While humans are chafing under stay-at-home orders and national lockdowns nearly five months after the COVID-19 pandemic began, wildlife are having a whale of a time – quite literally. A reduction in container and cruise ship traffic has provided a vacation of sorts for vulnerable cetaceans, and an opportunity for scientists to learn more about how marine noise pollution impacts ocean species.
If you've ever tried to hold a conversation at a club or crowded restaurant, you know how hard it can be to get your voice to carry over the din, or to hear your companions over thumping subwoofers. That's essentially what scientists suspect our oceans have been like for whales, dolphins, and other creatures that rely on their songs, squeaks, and calls to navigate and communicate – at least until the novel coronavirus showed up.
“We have a generation of humpbacks that have never known a quiet ocean,” Michelle Fournet, a marine acoustician from Cornell University, explained to The Guardian. After all, the last time the seas were this quiet was after another landmark event that put the human world on pause – the terrorist attacks in New York on September 11th, 2001.
According to a report from Envista Forensics, trans-Pacific container exports between China and the United States dropped by as much as 22% in early 2020 after COVID-19 started to spread. Analysts predict as much as a 10% drop in container volume by the end of the year.
Not only that, the COVID-19 pandemic has all but shuttered the cruise line industry, with most major carriers suspending operations by mid-March for at least 30-60 days. By early April, only a handful of ships remained in service, and the majority of those were due to return to their ports of call by mid-month.
The emergence of the SARS-CoV-2 novel coronavirus happened to coincide with major events like the birthing season for humpback whales off the coast of Hawaii and the beginning of grey whales' migration from the Bearing Sea to the Baja Peninsula. Not only have the whales experienced less noise, there have also been fewer whale-watching ships, paddle boards, and other potential nuisances crowding their pods while they try to find mates and move their families to seasonal feeding grounds.
“The clearest benefit of the reduction in vessel traffic is to humpback mothers and nursing calves, who tend to be somewhat reclusive,” Marc Lammers, research coordinator for the Hawaiian Islands Humpback Whale National Marine Sanctuary, told the Honolulu Star Advertiser.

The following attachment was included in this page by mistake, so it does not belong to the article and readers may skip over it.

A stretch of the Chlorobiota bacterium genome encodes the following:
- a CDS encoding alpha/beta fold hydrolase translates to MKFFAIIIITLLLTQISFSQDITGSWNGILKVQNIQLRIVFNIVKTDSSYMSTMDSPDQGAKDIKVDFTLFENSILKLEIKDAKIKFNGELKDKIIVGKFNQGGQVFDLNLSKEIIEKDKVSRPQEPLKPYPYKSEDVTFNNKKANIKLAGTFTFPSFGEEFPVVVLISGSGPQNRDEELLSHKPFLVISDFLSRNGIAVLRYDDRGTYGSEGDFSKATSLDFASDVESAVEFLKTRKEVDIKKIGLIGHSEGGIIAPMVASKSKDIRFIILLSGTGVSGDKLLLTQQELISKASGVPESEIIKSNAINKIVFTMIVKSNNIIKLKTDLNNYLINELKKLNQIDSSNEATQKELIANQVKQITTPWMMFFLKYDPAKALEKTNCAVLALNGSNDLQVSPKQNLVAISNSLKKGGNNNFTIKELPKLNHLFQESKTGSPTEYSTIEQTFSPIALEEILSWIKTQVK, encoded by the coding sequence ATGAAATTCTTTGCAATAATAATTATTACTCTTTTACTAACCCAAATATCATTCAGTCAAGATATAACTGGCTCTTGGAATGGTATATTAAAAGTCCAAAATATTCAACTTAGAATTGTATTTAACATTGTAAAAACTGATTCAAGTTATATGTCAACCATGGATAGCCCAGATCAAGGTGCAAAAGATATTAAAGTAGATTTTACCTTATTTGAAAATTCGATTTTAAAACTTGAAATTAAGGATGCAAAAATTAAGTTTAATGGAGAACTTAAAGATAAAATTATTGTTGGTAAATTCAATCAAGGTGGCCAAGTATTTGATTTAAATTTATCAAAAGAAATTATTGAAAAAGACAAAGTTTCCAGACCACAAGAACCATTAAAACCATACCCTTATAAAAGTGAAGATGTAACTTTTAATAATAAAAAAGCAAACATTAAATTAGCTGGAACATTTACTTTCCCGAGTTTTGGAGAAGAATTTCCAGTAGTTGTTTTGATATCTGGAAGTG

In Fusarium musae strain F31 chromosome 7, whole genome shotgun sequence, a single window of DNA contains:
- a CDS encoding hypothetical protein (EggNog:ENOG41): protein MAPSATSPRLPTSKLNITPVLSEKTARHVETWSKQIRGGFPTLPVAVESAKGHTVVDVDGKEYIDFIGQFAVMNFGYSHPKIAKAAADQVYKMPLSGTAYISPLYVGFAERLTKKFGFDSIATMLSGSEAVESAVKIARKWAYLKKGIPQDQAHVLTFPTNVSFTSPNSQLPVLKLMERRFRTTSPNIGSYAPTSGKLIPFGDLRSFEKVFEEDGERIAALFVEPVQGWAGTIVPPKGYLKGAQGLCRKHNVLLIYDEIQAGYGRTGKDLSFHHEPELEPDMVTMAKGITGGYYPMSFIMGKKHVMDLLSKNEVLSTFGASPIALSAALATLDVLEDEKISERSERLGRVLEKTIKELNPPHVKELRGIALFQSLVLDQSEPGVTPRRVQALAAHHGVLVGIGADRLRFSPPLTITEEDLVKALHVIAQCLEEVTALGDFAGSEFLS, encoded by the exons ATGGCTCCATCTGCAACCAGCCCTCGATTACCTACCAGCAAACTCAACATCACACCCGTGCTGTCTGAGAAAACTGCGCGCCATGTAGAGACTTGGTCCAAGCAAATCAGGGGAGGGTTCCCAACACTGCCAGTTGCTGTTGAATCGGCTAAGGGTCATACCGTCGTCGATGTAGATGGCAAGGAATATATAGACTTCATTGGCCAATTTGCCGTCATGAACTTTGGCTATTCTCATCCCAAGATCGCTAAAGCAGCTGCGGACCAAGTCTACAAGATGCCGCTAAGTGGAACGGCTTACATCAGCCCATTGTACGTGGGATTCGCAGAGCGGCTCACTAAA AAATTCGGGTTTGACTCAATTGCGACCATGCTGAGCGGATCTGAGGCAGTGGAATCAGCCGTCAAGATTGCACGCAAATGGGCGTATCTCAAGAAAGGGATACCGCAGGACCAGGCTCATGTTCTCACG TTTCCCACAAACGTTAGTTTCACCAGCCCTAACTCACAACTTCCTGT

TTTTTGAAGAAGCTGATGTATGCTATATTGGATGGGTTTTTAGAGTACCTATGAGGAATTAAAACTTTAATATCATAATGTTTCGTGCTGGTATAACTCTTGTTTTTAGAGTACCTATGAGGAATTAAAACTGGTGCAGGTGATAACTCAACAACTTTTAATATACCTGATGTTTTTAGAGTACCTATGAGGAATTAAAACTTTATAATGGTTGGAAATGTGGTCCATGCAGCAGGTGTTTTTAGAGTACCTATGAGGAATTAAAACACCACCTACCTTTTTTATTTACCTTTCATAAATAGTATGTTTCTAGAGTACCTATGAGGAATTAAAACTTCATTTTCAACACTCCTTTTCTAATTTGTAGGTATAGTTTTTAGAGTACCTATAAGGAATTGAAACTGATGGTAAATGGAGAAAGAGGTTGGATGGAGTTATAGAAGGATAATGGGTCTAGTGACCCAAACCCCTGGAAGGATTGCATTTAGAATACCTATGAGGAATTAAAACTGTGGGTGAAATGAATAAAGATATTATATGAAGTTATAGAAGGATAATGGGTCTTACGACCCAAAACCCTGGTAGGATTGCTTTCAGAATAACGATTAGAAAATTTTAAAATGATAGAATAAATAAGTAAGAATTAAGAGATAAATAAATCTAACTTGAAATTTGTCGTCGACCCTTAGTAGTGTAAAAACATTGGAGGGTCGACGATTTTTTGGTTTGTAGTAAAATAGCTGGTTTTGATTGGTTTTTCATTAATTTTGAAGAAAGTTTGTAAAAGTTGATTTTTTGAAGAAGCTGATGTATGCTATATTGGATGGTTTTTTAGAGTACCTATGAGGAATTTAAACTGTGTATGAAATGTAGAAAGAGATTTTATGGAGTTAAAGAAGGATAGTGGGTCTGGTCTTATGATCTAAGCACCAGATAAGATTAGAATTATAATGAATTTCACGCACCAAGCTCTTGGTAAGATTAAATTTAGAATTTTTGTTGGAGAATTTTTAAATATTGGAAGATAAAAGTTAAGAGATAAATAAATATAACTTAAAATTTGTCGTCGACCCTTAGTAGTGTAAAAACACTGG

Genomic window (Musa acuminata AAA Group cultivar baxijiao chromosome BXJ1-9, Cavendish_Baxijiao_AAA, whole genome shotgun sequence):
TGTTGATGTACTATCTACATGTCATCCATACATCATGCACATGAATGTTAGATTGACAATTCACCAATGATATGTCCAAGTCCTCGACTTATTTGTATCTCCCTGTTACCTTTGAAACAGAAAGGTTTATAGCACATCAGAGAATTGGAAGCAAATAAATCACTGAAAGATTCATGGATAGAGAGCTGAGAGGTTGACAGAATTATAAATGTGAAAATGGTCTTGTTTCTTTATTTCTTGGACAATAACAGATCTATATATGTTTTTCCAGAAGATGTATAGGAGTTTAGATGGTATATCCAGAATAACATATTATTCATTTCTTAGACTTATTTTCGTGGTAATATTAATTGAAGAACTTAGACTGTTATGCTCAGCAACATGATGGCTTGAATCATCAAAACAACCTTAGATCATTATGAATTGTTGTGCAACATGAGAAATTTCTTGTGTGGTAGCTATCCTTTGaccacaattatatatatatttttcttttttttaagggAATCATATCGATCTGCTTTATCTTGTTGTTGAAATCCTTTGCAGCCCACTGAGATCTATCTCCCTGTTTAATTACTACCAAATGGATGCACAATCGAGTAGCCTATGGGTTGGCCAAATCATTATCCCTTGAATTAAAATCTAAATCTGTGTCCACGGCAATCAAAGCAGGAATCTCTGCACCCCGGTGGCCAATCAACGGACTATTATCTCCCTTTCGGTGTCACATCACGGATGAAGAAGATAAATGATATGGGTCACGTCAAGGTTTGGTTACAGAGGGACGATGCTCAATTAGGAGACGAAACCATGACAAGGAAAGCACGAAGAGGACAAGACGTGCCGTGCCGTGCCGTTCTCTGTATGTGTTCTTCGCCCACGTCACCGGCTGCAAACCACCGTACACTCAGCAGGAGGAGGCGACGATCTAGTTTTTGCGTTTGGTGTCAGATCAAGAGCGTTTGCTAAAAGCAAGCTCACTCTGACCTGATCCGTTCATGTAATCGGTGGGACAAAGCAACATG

But the window in which scientists can collect data on how whales respond to the sudden peace and quiet is very, very narrow. “We have an opportunity to listen," said Fournet, "and that opportunity to listen will not appear again in our lifetime.”
As countries in Australia, Asia and Europe, as well as some states in the US, tentatively begin to return to business as usual, or at least plan ahead for tourism's return, the oceans will start to return to their previous volume, too. Marine biologists and researchers around the world who, like so many others, haven't been able to go into work, haven't been making their usual field observations. Instead, they will be listening extra closely to the data collected by underwater microphones around the world for hints at the impact of our usual our hustle and bustle.
Meanwhile, whales aren't the only wildlife who have enjoyed less interference from their human neighbors. With fewer people in their habitats, lions have been lounging on roadways in South Africa's Kruger National Park, fish have been splashing more visibly in Venice's famous canals, sea turtles nests are bursting on beaches around the world, and black bears, lynxes, and coyotes are "having a party" according to Yosemite park rangers.
So while humankind is itching for a return to normal post-pandemic, it looks like they might be in the minority – at least, depending on what the animal kingdom has to say about how they spent their spring and summer vacations.
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